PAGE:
7 High-Impact Books Every Retailer Should Read [Giveaway]

7 High-Impact Books Every Retailer Should Read [Giveaway]

Must-read books for retailers | Shopify Retail

Whenever you read a good book, somewhere in the world a door opens to allow in more light. –Vera Nazarian

Reading is an endeavor every entrepreneur — particularly those who sell products in person — should undertake on a regular basis. Adding to your base of knowledge and honing your skills not only broadens your horizons, but it can also help you run your business more effectively and efficiently.

In the ever-evolving world of retail, no one has the luxury of standing still. Professional development is key to shedding light on new techniques and technologies, keeping up with trends, and understanding where the industry is headed.

But stretched-thin entrepreneurs only have so much time between their day-to-day tasks to dedicate to this kind of reading. So, if you’re going to crack open a book, your best bet is to spend time between the lines of a high-impact read that offers you some valuable insights.

Based on current best-sellers and some long-standing industry favorites, we’ve rounded up a few must-have books to add to your to-read list (in no particular order).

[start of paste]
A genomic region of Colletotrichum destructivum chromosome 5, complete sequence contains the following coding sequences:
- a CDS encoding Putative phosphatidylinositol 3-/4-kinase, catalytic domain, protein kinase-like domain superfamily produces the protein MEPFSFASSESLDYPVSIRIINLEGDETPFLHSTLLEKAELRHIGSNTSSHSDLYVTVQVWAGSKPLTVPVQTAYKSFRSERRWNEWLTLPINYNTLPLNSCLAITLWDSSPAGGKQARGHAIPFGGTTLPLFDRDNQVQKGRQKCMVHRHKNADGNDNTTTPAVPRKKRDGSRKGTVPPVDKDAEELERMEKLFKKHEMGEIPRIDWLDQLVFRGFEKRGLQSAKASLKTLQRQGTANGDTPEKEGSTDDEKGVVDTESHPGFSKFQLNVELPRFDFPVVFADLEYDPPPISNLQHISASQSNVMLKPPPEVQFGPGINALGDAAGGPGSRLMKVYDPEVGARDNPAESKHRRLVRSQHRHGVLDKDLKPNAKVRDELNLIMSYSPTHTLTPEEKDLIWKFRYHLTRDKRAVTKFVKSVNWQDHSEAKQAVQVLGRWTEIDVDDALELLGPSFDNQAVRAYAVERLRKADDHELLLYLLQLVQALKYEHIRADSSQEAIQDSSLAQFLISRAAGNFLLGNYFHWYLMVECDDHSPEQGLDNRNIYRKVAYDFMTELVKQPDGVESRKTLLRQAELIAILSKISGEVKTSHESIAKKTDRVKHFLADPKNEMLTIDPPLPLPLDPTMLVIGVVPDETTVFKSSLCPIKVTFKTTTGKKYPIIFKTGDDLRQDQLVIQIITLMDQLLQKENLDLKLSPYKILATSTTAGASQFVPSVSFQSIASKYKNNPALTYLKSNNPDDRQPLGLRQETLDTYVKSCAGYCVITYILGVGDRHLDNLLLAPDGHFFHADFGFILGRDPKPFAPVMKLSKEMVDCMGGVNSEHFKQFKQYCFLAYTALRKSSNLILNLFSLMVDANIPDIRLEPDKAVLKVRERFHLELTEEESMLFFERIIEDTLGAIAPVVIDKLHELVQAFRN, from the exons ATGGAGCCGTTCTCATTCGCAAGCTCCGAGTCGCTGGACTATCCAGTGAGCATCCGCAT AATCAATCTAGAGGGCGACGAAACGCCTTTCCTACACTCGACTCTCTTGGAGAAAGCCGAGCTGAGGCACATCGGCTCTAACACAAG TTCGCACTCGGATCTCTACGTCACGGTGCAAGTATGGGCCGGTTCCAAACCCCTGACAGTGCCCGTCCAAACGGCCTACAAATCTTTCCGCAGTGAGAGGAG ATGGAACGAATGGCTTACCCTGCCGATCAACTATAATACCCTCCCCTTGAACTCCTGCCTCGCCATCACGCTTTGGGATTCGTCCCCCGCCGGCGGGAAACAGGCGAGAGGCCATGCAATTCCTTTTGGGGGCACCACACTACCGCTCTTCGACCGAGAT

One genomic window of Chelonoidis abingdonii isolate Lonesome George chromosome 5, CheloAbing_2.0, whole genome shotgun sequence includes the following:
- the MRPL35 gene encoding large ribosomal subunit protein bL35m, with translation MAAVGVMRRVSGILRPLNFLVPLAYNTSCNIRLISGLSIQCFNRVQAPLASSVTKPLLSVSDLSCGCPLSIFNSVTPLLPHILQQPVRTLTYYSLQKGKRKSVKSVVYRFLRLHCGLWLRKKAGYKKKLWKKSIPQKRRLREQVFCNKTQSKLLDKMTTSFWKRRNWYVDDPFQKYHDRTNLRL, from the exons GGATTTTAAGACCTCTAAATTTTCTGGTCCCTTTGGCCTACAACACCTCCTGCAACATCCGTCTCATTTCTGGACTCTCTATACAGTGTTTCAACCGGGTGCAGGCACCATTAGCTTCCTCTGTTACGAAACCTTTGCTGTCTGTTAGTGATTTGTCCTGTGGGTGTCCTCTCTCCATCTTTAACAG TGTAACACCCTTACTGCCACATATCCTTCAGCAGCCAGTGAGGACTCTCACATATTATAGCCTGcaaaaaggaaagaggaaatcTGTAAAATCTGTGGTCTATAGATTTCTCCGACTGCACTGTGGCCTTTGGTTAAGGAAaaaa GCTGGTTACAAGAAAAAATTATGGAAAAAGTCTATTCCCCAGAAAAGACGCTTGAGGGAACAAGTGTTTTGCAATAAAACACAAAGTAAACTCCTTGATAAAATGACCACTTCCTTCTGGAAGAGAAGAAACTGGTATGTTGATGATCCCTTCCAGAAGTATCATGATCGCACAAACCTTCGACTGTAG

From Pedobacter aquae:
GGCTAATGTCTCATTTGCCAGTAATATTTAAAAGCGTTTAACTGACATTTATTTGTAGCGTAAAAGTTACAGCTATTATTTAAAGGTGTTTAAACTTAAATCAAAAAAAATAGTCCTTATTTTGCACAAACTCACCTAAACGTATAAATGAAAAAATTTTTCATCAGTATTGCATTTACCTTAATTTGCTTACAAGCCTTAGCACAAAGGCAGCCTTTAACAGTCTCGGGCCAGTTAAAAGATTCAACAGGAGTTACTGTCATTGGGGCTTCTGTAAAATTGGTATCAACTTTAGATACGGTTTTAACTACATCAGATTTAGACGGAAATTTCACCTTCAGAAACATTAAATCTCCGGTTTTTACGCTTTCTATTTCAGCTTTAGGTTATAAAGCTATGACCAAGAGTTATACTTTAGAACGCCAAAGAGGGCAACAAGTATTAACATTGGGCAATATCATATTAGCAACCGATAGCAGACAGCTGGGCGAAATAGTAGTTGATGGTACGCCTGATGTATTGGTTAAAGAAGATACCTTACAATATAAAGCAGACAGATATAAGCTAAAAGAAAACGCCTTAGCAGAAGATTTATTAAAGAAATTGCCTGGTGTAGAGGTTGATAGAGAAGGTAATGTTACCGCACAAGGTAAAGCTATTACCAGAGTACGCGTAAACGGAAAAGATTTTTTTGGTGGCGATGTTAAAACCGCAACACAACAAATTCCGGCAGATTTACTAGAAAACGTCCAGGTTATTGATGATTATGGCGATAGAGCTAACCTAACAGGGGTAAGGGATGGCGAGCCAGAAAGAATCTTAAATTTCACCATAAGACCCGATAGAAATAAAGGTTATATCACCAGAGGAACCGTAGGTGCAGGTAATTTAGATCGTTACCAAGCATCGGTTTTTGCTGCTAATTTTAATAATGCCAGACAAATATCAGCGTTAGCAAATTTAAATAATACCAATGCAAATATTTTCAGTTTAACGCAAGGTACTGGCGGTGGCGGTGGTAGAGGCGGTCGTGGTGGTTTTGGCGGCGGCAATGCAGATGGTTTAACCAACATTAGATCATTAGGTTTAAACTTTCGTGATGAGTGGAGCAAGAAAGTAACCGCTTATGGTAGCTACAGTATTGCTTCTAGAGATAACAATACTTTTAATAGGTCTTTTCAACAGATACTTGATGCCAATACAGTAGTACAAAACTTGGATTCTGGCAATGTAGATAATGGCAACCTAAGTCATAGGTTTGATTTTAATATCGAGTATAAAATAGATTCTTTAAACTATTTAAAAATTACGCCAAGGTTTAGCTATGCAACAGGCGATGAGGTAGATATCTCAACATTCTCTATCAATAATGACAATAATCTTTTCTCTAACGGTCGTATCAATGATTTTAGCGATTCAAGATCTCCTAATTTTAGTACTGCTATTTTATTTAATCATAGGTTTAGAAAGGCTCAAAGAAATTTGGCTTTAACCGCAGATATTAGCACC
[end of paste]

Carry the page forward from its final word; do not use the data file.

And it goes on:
• 1. The Retail Revival: Reimagining Business for the New Age of Consumerism, by Doug Stephens

  • My sense in talking with business executives across North America was that many believed that what we were going through in the retail industry was a ‘bad cycle’ being driven largely by the economic turmoil of 2008.

    Yes, the retail landscape is changing — and many of these shifts are seismic, according to author and retail advisor Doug Stephens.

    His book “The Retail Revival” documents the rise of a new era of consumerism, which is leading to a complete redefinition of retail. The book offers an insider’s unique perspective on how massive demographic and economic shifts, as well as historic levels of technological and media disruption, are permanently altering this industry. He also examines how these across-the-board changes have reshaped consumer behavior.

    2. Delivering Happiness: A Path to Profits, Passion, and Purpose, by Tony Hsieh

    Without conscious and deliberate effort, inertia always wins.

    Online shoe retailer Zappos has long been lauded for its positive company culture and commitment to high standards of customer service. In this audiobook, Zappos founder Tony Hsieh discusses his motivation to improve the lives of his employees, customers, vendors, and investors using anecdotes from his own experiences.

    In addition to running through Zappos’ core values and offering a deeper understanding of what has helped make the retailer successful, Hsieh also offers practical takeaways and actionable insights for other retailers and entrepreneurs who hope to duplicate these accomplishments.

    3. The Design of Everyday Things, by Don Norman

    Develop the skill of observation. Question the obvious and you will discover many hidden insights. What seems to be obvious often is not.